just waiting around to see if the narrator ever addressed it?

Spoiler:

I did at the keypad bit, and the narrator started said something along the lines of "Ahem, [i]I said[/] Stanley had no way of knowing that the code was 1957".

Very cool little game. Like lots of other people I went against the grain first time around. Definitely my favorite run through too.

RoutineMachine wrote:
Spoiler:

If the goal if this mod was to comment on narrative design, I think it could have been communicated more eloquently with a flowchart and a blog post.

To quote McLuhan, "The medium is the message."

I, just now, discovered that the music from TSP is Nine Inch Nail's Ghosts I (track 6). I'm so non-hip...

Thank you for the heads up on this, definitely an interesting gaming experience.

MyNameIsHunter wrote:

Also what is everybodys favorite ending? My favorite was

Spoiler:

The one where the second narrator shows up, and then eventually asks you to quit the game (Which I almost did)

That was my favorite as well, and just so happened to be the first ending I got. Craziness.

Sonicator wrote:
MyNameIsHunter wrote:

Also did anybody try

Spoiler:

just waiting around to see if the narrator ever addressed it?

Spoiler:

I did at the keypad bit, and the narrator started said something along the lines of "Ahem, [i]I said[/] Stanley had no way of knowing that the code was 1957".

I tried waiting around in the beginning for a while and nothing happened. At the part Sonicator mentions I specifically did *NOT* take the hint, and just kept hitting random buttons. The door opens anyway with a comment from the narrator.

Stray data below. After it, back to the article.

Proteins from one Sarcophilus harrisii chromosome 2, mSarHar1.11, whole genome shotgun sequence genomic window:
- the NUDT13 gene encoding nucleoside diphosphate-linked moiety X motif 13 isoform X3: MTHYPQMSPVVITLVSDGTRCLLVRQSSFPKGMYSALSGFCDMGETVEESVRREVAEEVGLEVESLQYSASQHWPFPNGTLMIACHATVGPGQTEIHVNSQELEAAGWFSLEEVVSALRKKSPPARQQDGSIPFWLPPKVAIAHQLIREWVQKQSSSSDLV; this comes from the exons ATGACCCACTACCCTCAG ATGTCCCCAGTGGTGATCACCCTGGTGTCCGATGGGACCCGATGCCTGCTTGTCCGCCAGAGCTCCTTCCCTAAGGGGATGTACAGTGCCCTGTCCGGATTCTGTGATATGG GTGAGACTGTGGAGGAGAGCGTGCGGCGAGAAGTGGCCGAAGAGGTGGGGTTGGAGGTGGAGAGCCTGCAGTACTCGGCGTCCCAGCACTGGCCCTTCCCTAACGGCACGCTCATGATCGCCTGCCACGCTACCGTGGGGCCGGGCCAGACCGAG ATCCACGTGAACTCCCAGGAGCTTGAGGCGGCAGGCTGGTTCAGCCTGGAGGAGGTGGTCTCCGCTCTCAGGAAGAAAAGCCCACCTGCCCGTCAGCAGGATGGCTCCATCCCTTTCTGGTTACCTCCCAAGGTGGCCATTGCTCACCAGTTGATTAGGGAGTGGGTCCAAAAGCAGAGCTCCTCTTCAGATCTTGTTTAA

Edit: huh, managed to find a way to kill myself without comment from the narrator. That was interesting.

Some good comments in this thread. Just wanted to bump this to try and get more people to try. Playing through multiple times will only eat up 30 minutes of your time.

Apparently they're going the Dear Esther route with a commercial HD version on the way:
http://www.pcgamer.com/2012/07/31/th...

Sweet!

The Narrator responds to a complaint:

No chatter about this? Did someone start a new thread? I bought it last night and am going to play it this afternoon. I loved the mod, so I have high hopes.

Edit: I'm through a few paths. This is great.

So good. I binged on it yesterday and think I'm finished with it - got about 7 paths myself and then did a couple of the more obscure ones after looking up if I'd missed anything. At least one or two are incredibly obtuse.

The confusion ending (well, the whole path) is definitely my favourite.

Sonicator wrote:

The confusion ending (well, the whole path) is definitely my favourite.

That was my first one. I think I'm through about 5 to 7 at this point. I kind of liked the one where:

Spoiler:

There is a nuclear detonation of the facility and it quits the game for you.

Also, I love the elevator: "Stan-ley."

tuffalobuffalo wrote:
Spoiler:

Also, I love the elevator: "Stan-ley."

Spoiler:

I also liked "hmm, hmm-hmm, getting kind of bored now".

My favourite easter-egg type thing like that was the broom closet. Particularly if you go in there a couple of times.

A coworker bought this for me after hearing it had my interest. So good.

Spoiler:

I like how the yellow "adventure line" seems to have smashed through the tiles whenever it crosses the drop ceiling.